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Winter 2008 - Vol.3, No.4

Alan S. Peterson, M.D.

Associate Director, Family & Community Medicine Walter L. Aument Family Health Center


Have you seen the commercials on TV lately touting the benefits of fructose? What is fructose? Fructose is a monosaccharide found in nature primarily in fruits. It’s eaten as sucrose (common table sugar), which is composed of equal parts of glucose and fructose. We also take in fructose as a component of high-fructose corn syrup (HFCS) made from cornstarch. Another source of fructose is natural fruit. Processed foods and beverages often have HFCS and sucrose added as sweeteners. At minimal cost compared with cane sugar, soft drink makers learned in the 1950’s that HFCS could sweeten their drinks. We’ve been gaining weight ever since.

What’s the problem with the intake of beverages like fruit drink? Tulane researchers (Diabetes Care, July 2008) showed that eating fruit helps prevent diabetes, but drinking fruit drinks increases risk. (Consumption of orange or grapefruit juice was not associated with any increased risk of diabetes.) In the Nurse’s Study of 71,346 women, the outcome showed that eating three servings of whole fruit daily decreased diabetes risk by 18%, but one serving of fruit drink daily increased risk by the same 18%. Some say sugar in the liquid form is not recognized by the brain as extra calories and therefore does not suppress appetite. Others explain that by eating the solid fruit, one slows down the absorption and literally “fills one up”, as it’s being digested; therefore preventing blood sugar levels from rising too high. The sugar in drinks like fruit drinks passes directly through the intestinal walls causing an immediate spike in blood sugar. It doesn’t matter whether this is a “soft drink” or “healthful” fruit drink. Those of us offering fruit drinks instead of soft drinks to our children have been misled.

When a child drinks fruit drinks (or soft drinks) with all this fructose, they get no other nutrients that are found in the solid fruit. (Fruit drinks, of course, have almost no fruit in them.) Also the more soft drinks they consume, the less milk is imbibed. This lessens their protein, calcium and vitamin D levels and their bone density is not optimized. (I would be remiss if I did not mention fructose damages teeth also.) Finally the calories in these fruit drinks or soft drinks appear to be “add-on’s” to the calories of the other foods we eat rather than suppressing intake of these foods by the amount of the calories in the soft drinks and the fruit drinks. In other words, fructose acts as an unhindered appetite stimulant.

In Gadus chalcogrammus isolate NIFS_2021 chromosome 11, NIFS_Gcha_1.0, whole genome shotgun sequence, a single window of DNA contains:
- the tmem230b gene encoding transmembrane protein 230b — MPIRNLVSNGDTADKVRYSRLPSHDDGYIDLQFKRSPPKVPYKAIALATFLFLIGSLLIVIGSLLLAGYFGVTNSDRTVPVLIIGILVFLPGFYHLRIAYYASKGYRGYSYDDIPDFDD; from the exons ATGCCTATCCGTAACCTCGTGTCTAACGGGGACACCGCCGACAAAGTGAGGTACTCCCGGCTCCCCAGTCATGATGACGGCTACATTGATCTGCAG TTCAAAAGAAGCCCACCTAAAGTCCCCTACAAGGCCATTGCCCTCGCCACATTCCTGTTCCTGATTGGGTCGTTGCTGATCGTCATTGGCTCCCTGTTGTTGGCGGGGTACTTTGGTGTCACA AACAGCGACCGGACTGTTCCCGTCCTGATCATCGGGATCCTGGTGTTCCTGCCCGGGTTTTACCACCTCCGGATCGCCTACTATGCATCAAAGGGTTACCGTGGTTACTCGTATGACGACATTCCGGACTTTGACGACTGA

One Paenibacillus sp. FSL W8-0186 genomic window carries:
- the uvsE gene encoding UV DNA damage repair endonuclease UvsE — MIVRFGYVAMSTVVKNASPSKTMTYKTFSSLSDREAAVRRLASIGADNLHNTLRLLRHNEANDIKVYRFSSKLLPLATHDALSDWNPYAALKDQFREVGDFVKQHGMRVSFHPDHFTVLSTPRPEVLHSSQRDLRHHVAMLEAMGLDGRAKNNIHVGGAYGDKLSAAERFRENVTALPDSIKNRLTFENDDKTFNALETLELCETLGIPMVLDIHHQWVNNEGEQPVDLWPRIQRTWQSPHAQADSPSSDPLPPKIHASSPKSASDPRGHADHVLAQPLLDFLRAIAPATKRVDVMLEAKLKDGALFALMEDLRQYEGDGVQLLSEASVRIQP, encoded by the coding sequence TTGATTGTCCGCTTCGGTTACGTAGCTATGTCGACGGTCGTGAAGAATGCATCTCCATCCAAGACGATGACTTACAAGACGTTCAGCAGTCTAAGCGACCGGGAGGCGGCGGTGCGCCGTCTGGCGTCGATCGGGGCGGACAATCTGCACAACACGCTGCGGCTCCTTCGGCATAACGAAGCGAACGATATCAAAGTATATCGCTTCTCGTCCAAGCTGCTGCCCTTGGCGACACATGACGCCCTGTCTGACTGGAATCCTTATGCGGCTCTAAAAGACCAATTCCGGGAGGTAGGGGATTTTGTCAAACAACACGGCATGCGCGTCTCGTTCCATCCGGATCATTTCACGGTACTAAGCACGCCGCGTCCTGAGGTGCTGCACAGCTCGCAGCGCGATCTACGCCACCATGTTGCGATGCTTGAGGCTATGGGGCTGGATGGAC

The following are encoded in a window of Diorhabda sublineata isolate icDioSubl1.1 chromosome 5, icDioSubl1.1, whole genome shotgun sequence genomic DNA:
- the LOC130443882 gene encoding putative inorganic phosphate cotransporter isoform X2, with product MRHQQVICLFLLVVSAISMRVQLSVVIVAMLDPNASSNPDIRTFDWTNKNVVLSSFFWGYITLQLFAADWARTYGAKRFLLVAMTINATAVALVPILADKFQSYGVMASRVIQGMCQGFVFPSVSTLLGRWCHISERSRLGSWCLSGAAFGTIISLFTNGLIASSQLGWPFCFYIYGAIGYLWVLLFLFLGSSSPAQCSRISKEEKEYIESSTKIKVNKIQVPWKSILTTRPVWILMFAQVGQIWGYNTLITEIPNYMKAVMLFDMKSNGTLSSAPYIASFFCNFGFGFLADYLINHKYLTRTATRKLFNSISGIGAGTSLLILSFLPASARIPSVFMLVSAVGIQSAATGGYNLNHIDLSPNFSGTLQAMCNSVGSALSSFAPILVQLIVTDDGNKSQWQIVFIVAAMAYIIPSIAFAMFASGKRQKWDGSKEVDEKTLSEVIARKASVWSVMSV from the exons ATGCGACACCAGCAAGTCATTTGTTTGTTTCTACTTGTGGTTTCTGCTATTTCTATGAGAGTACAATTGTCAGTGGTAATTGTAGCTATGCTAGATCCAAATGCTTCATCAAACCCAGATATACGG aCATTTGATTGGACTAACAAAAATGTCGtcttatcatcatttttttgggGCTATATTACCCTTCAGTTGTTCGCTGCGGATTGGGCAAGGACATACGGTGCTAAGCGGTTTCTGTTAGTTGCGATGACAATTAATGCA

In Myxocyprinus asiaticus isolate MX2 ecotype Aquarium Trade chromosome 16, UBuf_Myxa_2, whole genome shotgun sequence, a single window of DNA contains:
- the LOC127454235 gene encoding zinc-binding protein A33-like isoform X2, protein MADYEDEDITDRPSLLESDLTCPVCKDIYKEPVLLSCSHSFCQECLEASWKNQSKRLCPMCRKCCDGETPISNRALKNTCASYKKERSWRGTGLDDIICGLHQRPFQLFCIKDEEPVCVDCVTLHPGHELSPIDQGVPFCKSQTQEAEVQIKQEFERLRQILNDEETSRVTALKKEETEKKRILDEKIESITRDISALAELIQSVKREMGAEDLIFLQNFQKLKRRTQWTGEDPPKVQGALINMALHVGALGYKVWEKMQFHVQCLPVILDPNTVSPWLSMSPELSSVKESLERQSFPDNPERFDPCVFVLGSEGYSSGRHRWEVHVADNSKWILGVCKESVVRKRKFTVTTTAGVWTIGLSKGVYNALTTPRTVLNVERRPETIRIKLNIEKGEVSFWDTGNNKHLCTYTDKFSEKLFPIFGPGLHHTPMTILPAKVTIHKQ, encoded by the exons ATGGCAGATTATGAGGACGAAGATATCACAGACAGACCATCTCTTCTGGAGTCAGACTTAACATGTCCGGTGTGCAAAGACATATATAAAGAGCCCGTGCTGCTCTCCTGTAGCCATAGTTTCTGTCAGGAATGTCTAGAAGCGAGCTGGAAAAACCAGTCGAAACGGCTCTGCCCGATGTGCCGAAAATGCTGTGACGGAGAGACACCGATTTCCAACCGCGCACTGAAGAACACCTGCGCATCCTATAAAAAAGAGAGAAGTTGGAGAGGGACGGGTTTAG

Some have stated that the current obesity epidemic could be explained by the consumption of an extra 20 ounce soft drink each day. (George Bray, MD, Medscape J Med, 2008; 10(7); 159.) We get both calories and fructose by drinking these.

Dr. Miriam Vos of Emory University has estimated the mean fructose consumption of all Americans as 54.7 g/day or 10.2% of total energy. Adolescents 12–18 years had the highest intake at 72.8 g/day or 12.1% of total energy. The largest sources of fructose were sugar-sweetened beverages (30%), grains (22%), and fruit or fruit drinks (19%). If all sources of fructose were removed other than whole fruit and vegetables, children and adults would ELIMINATE 82% and 75% of fructose respectively from their diets.